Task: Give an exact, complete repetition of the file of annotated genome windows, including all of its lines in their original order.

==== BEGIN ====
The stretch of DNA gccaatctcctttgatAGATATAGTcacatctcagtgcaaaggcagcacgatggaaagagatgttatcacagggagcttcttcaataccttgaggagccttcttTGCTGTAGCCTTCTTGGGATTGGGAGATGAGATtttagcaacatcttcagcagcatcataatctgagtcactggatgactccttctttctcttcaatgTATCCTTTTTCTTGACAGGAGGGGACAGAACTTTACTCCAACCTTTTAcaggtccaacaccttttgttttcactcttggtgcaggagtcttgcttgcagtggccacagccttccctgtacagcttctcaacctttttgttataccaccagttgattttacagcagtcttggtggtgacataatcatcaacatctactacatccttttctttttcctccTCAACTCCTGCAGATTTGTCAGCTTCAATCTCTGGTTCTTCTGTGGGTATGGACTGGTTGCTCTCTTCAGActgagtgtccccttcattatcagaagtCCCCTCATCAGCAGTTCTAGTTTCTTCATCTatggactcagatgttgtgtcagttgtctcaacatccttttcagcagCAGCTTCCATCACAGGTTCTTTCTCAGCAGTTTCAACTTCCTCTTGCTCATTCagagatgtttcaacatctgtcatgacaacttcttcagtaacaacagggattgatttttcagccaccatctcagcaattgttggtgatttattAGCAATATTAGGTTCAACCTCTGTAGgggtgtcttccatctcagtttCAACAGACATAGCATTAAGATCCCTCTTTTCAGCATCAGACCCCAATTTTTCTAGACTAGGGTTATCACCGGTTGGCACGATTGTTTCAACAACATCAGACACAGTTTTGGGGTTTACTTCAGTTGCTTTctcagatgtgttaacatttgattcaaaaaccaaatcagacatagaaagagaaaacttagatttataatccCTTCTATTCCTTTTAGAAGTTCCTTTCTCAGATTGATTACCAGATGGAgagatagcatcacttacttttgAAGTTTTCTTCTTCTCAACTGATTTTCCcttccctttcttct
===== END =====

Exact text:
The stretch of DNA gccaatctcctttgatAGATATAGTcacatctcagtgcaaaggcagcacgatggaaagagatgttatcacagggagcttcttcaataccttgaggagccttcttTGCTGTAGCCTTCTTGGGATTGGGAGATGAGATtttagcaacatcttcagcagcatcataatctgagtcactggatgactccttctttctcttcaatgTATCCTTTTTCTTGACAGGAGGGGACAGAACTTTACTCCAACCTTTTAcaggtccaacaccttttgttttcactcttggtgcaggagtcttgcttgcagtggccacagccttccctgtacagcttctcaacctttttgttataccaccagttgattttacagcagtcttggtggtgacataatcatcaacatctactacatccttttctttttcctccTCAACTCCTGCAGATTTGTCAGCTTCAATCTCTGGTTCTTCTGTGGGTATGGACTGGTTGCTCTCTTCAGActgagtgtccccttcattatcagaagtCCCCTCATCAGCAGTTCTAGTTTCTTCATCTatggactcagatgttgtgtcagttgtctcaacatccttttcagcagCAGCTTCCATCACAGGTTCTTTCTCAGCAGTTTCAACTTCCTCTTGCTCATTCagagatgtttcaacatctgtcatgacaacttcttcagtaacaacagggattgatttttcagccaccatctcagcaattgttggtgatttattAGCAATATTAGGTTCAACCTCTGTAGgggtgtcttccatctcagtttCAACAGACATAGCATTAAGATCCCTCTTTTCAGCATCAGACCCCAATTTTTCTAGACTAGGGTTATCACCGGTTGGCACGATTGTTTCAACAACATCAGACACAGTTTTGGGGTTTACTTCAGTTGCTTTctcagatgtgttaacatttgattcaaaaaccaaatcagacatagaaagagaaaacttagatttataatccCTTCTATTCCTTTTAGAAGTTCCTTTCTCAGATTGATTACCAGATGGAgagatagcatcacttacttttgAAGTTTTCTTCTTCTCAACTGATTTTCCcttccctttcttct